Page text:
Photo gallery: Historic naming of Bure Valley Railway steam engine in Aylsham
16:57 14 May 2014
Archant Norfolk 2014
Proud pupils have unveiled a steam engine named after their school.
Who was John of Gaunt?
John of Gaunt lived from 1340 to 1399.
He was the third son of King Edward III, was a powerful and wealthy Plantagenet prince and was made Duke of Lancaster in 1362.
Among his three brothers was Edward, Prince of Wales - the Black Prince
He was the protector of his nephew Richard II and effectively ruled England until Richard was old enough.
His name came his birthplace of Ghent.
He married Blanche of Lancaster in 1359, Constance of Castile in 1371 and Katherine Swynford (a commoner with whom he had an affair) in 1396.
He was Lord of the Manor at Aylsham from 1372.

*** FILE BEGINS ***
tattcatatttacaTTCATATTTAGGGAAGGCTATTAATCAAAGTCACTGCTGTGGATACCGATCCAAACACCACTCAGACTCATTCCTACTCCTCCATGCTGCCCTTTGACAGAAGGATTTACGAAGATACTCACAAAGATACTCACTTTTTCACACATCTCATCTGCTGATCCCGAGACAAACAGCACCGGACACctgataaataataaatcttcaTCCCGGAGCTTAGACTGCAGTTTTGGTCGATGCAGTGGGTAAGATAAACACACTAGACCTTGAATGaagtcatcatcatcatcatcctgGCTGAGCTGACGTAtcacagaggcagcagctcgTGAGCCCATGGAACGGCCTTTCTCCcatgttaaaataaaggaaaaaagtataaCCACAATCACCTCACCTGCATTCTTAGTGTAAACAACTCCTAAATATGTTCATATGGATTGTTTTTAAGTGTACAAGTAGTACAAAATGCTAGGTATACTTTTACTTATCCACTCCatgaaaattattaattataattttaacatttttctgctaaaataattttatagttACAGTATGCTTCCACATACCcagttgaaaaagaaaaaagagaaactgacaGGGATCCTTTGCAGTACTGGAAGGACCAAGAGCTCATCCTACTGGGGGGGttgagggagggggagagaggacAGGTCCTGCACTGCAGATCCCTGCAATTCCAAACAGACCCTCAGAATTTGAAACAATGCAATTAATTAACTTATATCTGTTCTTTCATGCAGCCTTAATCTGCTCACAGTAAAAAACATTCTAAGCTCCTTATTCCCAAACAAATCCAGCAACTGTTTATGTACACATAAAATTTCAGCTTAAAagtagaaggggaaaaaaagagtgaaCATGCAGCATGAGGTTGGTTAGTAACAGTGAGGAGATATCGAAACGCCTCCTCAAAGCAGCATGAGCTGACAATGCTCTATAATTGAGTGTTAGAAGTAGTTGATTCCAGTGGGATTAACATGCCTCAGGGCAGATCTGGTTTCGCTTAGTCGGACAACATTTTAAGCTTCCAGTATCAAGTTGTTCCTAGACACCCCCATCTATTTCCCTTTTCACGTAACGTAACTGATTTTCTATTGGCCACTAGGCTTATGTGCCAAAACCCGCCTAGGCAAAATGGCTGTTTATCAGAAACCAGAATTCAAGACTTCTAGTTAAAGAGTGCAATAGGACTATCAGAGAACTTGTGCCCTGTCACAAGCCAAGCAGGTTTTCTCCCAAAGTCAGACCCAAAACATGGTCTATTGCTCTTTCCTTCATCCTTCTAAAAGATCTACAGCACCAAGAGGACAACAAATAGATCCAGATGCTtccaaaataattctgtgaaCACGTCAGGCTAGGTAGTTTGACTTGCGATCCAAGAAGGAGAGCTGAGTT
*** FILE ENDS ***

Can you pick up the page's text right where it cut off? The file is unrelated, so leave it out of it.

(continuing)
Shakespeare included John in his Richard II play giving a death bed soliloquy which included the famous line “this royal throne of kings, this scepter’d isle”.
Youngsters from Aylsham’s John of Gaunt infant and nursery officially named the engine at the Bure Valley Railway station in the town.
The 2-6-2 tank loco has been running under the nickname of Thunder - because of the noise it made in its earlier oil-fulled days before it was converted to coal two years ago.
Railway general manager Andrew Barnes said: “It was more a term of abuse than affection, so we decided to give her an historic name to match our others including Spitfire and Blickling Hall.”
John of Gaunt was a local 14th century lord of the manor.
Ninety five pupils and staff from his namesake school attended the event.
The loco’s first official duty with its new nameplate was to take them on a trip to Hautbois and back.
Mr Barnes said the engine was part of the’s fleet of five steam and three diesel locos, which hoped to haul about 120,000 passengers this year.
One of the others, Wroxham broad, is marking its 50th anniversary in 2014.
All the locos will be out on the railway’s Everything Goes event over the late May bank holiday weekend.
Contact 01263 733858 or www.bvrw.co.uk